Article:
Clearly, the "natural gas" industry has a new PR nightmare on its hands. Already there is a growing public awareness that fracking is an extremely destructive and non-sustainable method to extract energy from the earth, uses and contaminates billions of gallons of water annually, and may even contribute to increase seismic events like earthquakes. But until now few if any realized that the fracking/natural gas and the nuclear industry share the same dark secret that they both routinely release significant quantities of radioactive waste into the environment whose toxicological implications last for centuries, if not for thousands of years (e.g., 222radium's half-life is 1600 years). The releases are not just the byproduct of accidents. The nuclear power industry actually releases highly carcinogenic plumes of radioisotopes into the environment during the course of normal operations. For instance, they routinely schedule government approved releases of up to 500 times higher than normal levels when they refuel their reactors. Even the coal-powered power plants produce millions of tons of radioactive waste, which we recently touched upon in our exposé on the possible use of coal fly ash for covert geoengineering progams in the U.S. and abroad. In many ways, as evidenced by the Fukushima multi-core meltdown, the problem with radioactive waste contamination is so profound and widespread that for the most part the media won't even touch the issue. To the contrary, nuclear power is often described in the mainstream media as a "cleaner" form of energy because it does not produce the same carbon emissions as fossil fuel-based forms. This suffices to distract from its true harms to human and environmental health. 

Given the widespread problem of denial, it is not surprising that present day fracking regulations do not account for radioactivity at all. The EPA, in fact, focuses on drinking water and groundwater contamination by the admittedly "thousands of chemicals contained in fracking fluid" as the most salient issue, and determined in its 2015 fracking risk assessment that while it did find evidence that fracking has caused contamination and does pose a risk to drinking water resources, "the number of identified cases where drinking water resources were impacted are small relative to the number of hydraulically fractured wells."3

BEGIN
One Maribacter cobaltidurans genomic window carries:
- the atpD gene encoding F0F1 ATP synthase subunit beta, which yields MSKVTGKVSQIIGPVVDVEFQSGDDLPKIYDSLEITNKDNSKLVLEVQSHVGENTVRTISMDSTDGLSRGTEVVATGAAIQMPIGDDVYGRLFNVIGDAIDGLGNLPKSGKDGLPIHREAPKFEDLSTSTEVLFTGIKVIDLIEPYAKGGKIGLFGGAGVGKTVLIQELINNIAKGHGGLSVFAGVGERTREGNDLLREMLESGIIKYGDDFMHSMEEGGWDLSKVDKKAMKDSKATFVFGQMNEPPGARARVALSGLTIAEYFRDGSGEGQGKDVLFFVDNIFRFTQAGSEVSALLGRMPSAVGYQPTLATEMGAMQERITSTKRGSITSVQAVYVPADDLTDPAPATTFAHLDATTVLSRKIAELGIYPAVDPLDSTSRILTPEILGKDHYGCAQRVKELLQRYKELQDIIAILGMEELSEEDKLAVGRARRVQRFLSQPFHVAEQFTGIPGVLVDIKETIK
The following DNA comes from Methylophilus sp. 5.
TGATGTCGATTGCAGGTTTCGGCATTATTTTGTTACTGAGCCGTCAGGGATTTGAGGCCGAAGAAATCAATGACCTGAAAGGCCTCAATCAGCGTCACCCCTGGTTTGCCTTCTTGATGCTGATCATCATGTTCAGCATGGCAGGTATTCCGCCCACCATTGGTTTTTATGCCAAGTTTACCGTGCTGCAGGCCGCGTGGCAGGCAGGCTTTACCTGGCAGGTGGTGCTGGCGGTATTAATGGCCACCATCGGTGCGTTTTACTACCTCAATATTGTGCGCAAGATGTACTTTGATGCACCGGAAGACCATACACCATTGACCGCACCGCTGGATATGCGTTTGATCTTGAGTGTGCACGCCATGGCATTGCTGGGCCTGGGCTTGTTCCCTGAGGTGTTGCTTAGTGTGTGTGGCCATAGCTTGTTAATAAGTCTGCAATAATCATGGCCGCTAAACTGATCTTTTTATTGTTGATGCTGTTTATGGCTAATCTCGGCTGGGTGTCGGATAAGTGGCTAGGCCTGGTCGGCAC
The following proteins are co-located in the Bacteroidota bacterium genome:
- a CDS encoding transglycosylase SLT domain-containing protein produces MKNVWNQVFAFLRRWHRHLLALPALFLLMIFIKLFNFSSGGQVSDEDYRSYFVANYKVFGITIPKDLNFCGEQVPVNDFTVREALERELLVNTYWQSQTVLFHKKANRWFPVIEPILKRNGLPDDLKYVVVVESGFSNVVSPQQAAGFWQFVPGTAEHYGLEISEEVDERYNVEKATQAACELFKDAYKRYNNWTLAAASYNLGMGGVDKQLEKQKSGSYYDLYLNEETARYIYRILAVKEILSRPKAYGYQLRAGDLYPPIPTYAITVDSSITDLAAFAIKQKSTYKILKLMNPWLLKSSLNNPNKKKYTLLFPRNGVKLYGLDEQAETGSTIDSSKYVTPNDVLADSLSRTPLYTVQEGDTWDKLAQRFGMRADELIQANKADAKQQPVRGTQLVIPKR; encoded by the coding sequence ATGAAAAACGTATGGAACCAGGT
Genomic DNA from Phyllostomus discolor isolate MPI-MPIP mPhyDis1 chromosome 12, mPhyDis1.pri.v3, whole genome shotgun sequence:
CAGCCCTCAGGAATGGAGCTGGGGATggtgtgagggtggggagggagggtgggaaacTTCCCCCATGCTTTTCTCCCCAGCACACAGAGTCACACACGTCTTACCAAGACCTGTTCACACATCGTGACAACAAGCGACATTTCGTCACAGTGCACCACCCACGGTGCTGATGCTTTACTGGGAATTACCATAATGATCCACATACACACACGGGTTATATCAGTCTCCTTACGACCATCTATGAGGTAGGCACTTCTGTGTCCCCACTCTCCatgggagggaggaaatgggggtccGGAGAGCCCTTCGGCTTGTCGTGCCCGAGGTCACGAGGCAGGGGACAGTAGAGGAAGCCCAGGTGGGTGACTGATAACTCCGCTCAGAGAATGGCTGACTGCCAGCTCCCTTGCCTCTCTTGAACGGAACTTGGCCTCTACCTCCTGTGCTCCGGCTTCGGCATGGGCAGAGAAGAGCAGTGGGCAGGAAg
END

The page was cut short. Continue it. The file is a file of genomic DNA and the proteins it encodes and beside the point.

The truth is that low-dose radioisotope exposure no matter what the specific source of contamination has been proven to be several orders of magnitude more dangerous to health than present day radiological risk assessment standards presently specify. This is because health risk evaluations are based on gamma-radiation associated effects, based mainly on outdated observations of atomic bomb blast survivors from WWII, long before DNA and low-dose radioisotope mediated DNA damage was even discovered. Uranium, however, being an alpha particle and not a gamma radiation emitter, can have up to 1 million fold increased toxicity to DNA than would be expected by its radiolytic decay alone. The implications of this are astounding, and speak to just how dangerous releases of radioisotopes are when looked at through the lens of a more nuanced, modernized, and evidence-based risk assessment lens. 

The truth about low-dose radioisotope exposure's true risks have been hidden for quite some time, including by the tobacco industry, who knew as far back as the 1950's that the contamination of tobacco with polonium was driving high lung cancer incidence in smokers but refused to admit it because addressing the problem by removing 210polonium would have reduced their product's nicotine content, addictiveness, and therefore profitability.

radioactive food

This new study should help to bring to the awareness of the public that there is absolutely nothing natural about the "natural gas" industry, and that fracking may combine the worst outcomes of both the fossil fuel (petrochemical) and nuclear power industries, as far as the ultimate forms of damage wrought upon human and environmental health. Now that the wastewater from fracking is being used to grow food, it is all the more pressing that we become engaged and active on the issue -- that is, unless we don't mind being force fed fracking chemicals and radioactive material in our produce in the near future.* The time has come to take a stand and withdrawal all support from energy and agricultural production models that result in the atrocious toxic fallout of this kind. 

To get more involved on the issue check out Americans Against Fracking.

*ironically, conventional produce may also be blasted with nuclear waste to "cold pasteurize it."



2Warner NR, et al. Impacts of shale gas wastewater disposal on water quality in western Pennsylvania. Environ Sci Technol472011849–11857.11857; 10.1021/es402165b [PubMed]